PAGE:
In an announcement that was as surprising as it was welcome, China’s premier announced that the country will begin accepting U.S. beef from animals under 30 months of age.
Speaking to U.S. business groups in New York, Chinese Premier Li Keqiang said China would soon allow imports of U.S. beef, according to a Wall Street Journal (WSJ) report. “We also recognize that the United States has very good beef, so why should we deny Chinese customers this choice?” Li said.
The announcement potentially ends a 13-year ban on U.S. beef by China, first implemented following the first BSE case in America. But much work still remains before shipments resume.
“This is great news for U.S. beef producers,” said Kent Bacus, director of international trade for the National Cattlemen’s Beef Association. “While these initial reports are positive, we must continue technical negotiations and undergo the process of formally approving export certificates.”
China is already the world’s second largest buyer of beef, and with a growing middle class, the export opportunities for U.S. cattlemen and women are tremendous, Baucus added.
The next step is for USDA officials to work with China’s Administration of Quality Supervision, Inspection and Quarantine to approve the certificates and protocols for exports.
The news was welcomed by ag groups in the U.S., including the North American Meat Institute and the U.S. Meat Export Federation. “Reopening the Chinese market has been a top priority for Meat Institute members for more than a decade,” said President and CEO Barry Carpenter. “It is a market with a high demand for beef and our members are prepared to offer the highest quality beef in the world.”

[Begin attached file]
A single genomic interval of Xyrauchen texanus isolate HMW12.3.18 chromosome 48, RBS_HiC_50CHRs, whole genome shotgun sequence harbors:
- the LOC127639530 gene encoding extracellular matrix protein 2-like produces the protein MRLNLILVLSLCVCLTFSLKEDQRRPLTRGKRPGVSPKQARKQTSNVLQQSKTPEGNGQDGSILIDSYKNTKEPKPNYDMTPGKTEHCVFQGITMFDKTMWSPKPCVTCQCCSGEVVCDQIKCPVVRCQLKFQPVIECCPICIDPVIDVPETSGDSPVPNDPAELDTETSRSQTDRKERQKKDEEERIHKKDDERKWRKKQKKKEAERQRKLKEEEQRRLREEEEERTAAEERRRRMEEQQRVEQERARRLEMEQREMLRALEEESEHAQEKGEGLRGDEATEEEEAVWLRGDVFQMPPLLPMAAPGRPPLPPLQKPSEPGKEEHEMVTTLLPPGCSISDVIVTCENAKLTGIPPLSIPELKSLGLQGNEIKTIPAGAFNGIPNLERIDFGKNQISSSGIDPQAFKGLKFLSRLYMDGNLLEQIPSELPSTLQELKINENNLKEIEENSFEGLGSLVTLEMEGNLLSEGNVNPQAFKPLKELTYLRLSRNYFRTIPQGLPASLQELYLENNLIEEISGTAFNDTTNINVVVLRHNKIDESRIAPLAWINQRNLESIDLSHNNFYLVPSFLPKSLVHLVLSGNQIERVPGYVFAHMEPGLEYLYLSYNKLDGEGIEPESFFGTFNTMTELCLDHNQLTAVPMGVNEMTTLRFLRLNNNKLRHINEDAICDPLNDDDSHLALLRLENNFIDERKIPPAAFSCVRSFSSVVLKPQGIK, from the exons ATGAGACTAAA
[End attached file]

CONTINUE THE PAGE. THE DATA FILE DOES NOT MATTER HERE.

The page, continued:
“USDA and USTR have led the way in restoring market access for U.S. beef in recent years, and we are proud to partner in those efforts,” said Carpenter. “Science-based free trade has numerous benefits for the U.S., and reopening the Chinese market as well as a TPP deal are great examples of the opportunities in the Pacific region.”
Though the premier didn’t give a specific timetable, trade groups have previously said imports may resume before the end of the year, according to the WSJ report.
You might also like:
Young ranchers, listen up: 8 tips from an old-timer on how to succeed in ranching
13 utility tractors that will boost efficiency in 2016
Burke Teichert: How to cull the right cow without keeping records
Market outlook: Are cattle traders trying to catch a falling knife?